Watching costs of travel

Corporate travel in Asia stays buoyant but interest in policy compliance and cheaper options heightens as prices rise

Courtesy of Park Hotel Group

Despite an anticipated economic slowdown in Asia this year, airfares and hotel rates are continuing to rise across the region, representing another year of consecutive increase.

Carlson Wagonlit Travel (CWT) predicts a three to four per cent rise for Asia-Pacific airfares this year, while hotel rates in the region are expected to jump by up to 15 per cent.

But contrary to popular belief that a hike in hotel rates and airfares would curtail corporate travel, business travel demand in Asia is expected to remain fairly robust.

Large Asian economies, with the exception of Japan, have so far appeared to be spared the full impact of the economic turmoil erupting across the US and Europe.

Preliminary data from Pegasus revealed that, as of February 28, advanced corporate net reservations for June 2012 in Asia-Pacific rose by 27.9 per cent over 2011, compared to 7.6 per cent in North America, 8.5 per cent in Europe and a decline of 15 per cent in the Middle East and North Africa.

Looking further ahead, the Global Business Travel Association (GBTA) anticipates corporate travel expenditure in Asia-Pacific to grow by up to 11 per cent by 2015, almost three times the predicted rate for the US.

Against a backdrop of more expensive airfares and hotel rates, corporate travel managers are tightening travel polices to keep costs at a manageable level.

Travel management companies (TMCs) that TTG Asia spoke to all agreed that while companies and the travel managers they deal with in Asia have not trimmed their travel budgets this year, they are now intent on sniffing out ground and air savings.

“As airfares and hotel rates go up, corporates tend to examine their travel policies more closely, making tweaks to optimise spending and returns, for instance, by telling their staff to downgrade from business class to economy, or by switching to four-star from five-star hotels.

“This is happening to a degree at the moment (in Asia) as airfares and hotel rates escalate, but it is not evident across all sectors and organisations,” said Greg Treasure, Hogg Robinson Group’s managing director for the Asia-Pacific region.

Mike Orchard, senior director, CWT Solutions Group, Asia-Pacific, said more clients were considering integrating low-cost airlines into their travel programmes to reap the substantial cost savings that could be derived by switching to such carriers, especially on shorthaul routes.

“Companies can expect to save up to 20 per cent on their airline expenditures simply by using low-cost airlines,” he said.

Alternatively, some firms are reducing the frequency in which employees undertake business trips, replacing face-to-face meetings with technology such as video conferencing or by combining multiple destinations into a single trip, according to a spokesperson for FCm Travel Solutions.

Adherence takes centre stage
The renewed interest on cost control has given precedence to travel compliance. A CWT survey found that improving traveller compliance ranked the top priority for Asia-based travel managers in 2012, as they often face an uphill battle in ensuring that travel policies are being adhered to.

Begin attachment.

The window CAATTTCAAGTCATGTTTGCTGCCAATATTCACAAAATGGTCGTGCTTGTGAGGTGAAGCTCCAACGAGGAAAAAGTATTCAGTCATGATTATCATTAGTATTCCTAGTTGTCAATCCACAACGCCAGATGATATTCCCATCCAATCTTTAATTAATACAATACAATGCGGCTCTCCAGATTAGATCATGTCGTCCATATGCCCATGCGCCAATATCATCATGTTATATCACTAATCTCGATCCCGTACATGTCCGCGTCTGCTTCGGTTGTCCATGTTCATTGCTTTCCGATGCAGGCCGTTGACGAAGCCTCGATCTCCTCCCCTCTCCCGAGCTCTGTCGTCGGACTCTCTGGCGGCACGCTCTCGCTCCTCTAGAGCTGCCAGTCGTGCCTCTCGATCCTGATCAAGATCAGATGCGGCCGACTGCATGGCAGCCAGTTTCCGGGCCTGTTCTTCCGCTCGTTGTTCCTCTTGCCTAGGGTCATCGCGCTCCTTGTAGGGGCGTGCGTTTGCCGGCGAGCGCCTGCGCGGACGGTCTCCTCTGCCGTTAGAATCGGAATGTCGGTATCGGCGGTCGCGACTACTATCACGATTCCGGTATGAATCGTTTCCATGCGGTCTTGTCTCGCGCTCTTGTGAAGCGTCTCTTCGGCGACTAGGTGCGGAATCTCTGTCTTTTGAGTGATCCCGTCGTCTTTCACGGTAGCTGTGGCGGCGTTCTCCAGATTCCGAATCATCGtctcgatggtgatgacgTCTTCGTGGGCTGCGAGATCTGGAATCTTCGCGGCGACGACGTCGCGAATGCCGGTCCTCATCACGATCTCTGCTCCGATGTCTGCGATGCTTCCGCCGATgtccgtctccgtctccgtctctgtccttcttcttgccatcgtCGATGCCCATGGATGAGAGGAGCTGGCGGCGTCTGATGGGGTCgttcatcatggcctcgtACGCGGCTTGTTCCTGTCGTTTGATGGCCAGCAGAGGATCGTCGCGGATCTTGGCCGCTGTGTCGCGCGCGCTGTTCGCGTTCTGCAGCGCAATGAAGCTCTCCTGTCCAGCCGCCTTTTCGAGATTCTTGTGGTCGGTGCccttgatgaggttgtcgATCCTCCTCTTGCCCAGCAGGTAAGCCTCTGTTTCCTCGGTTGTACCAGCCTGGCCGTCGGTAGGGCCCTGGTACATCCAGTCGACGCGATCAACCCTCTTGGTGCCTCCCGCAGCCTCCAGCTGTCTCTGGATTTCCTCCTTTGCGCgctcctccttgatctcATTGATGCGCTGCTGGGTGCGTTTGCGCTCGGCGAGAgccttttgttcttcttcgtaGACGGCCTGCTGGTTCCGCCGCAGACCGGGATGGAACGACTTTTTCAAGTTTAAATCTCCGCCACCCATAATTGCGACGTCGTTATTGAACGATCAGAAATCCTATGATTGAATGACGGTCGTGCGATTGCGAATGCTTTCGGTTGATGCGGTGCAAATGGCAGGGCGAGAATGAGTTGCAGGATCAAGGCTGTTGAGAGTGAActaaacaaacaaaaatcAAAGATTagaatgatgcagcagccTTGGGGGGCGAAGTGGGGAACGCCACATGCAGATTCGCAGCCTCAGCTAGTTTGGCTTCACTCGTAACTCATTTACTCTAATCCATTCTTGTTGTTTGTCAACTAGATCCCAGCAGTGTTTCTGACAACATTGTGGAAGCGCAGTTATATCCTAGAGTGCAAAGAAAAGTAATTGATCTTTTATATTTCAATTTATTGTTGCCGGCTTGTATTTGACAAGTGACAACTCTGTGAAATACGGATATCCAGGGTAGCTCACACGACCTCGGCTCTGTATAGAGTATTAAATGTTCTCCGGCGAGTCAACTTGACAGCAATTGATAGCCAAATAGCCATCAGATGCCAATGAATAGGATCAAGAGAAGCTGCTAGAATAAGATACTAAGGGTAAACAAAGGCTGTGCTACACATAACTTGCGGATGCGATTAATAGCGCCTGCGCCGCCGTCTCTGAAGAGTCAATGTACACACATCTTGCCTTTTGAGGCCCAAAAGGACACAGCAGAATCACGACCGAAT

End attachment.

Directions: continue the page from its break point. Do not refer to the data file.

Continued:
GBTA’s regional director for Asia-Pacific Welf Ebeling said: “Asia is still woefully behind the US and Europe when it comes to getting employees to toe the line, and in utilising online tools to keep travel expenses in check, even though they might have a travel programme and policies in place.”

This point was reiterated by Advito (see related article below, left), which said in its 2012 industry forecast that Asia was 15 to 20 years behind the West in its travel management evolution.

Orchard argued that the laissez-faire approach to travel policies among Asian employees was rooted in the perception that booking directly with suppliers was the cheapest option. “However, our research found that average hotel rates offered by TMCs are around 18 per cent lower than those directly quoted by hotels,” he said.

Policy restrictions are also a cause for employees skirting the rules. “Multinational firms that have not adapted their global travel policies to accommodate local cultural differences and idiosyncrasies usually see more incidents of travel policy defiance,” Orchard said.

Best road to compliance
While adherence to travel policies is crucial, travel managers should not be overzealous when clamping down on employees, said Carl Jones, director of advisory services, Japan, Asia-Pacific, Australia, American Express Business Travel.

Instead of wielding the stick, employees should be encouraged to follow policies through constant communication and engagement. “After all, (business) travel is a prime motivator, and if policies become too restrictive, this will demoralise workers, which could in turn affect retention rates,” he said.

Orchard, on the other hand, prefers “gamification” techniques. “Persuade employees to accumulate points in exchange for rewards for good travel behaviour, instead of harking on about rules and regulations.”

“Alternatively, give employees a traveller score card that lists exactly where their behaviours are driving savings – it’s a good solution to keep employees on the straight and narrow.”



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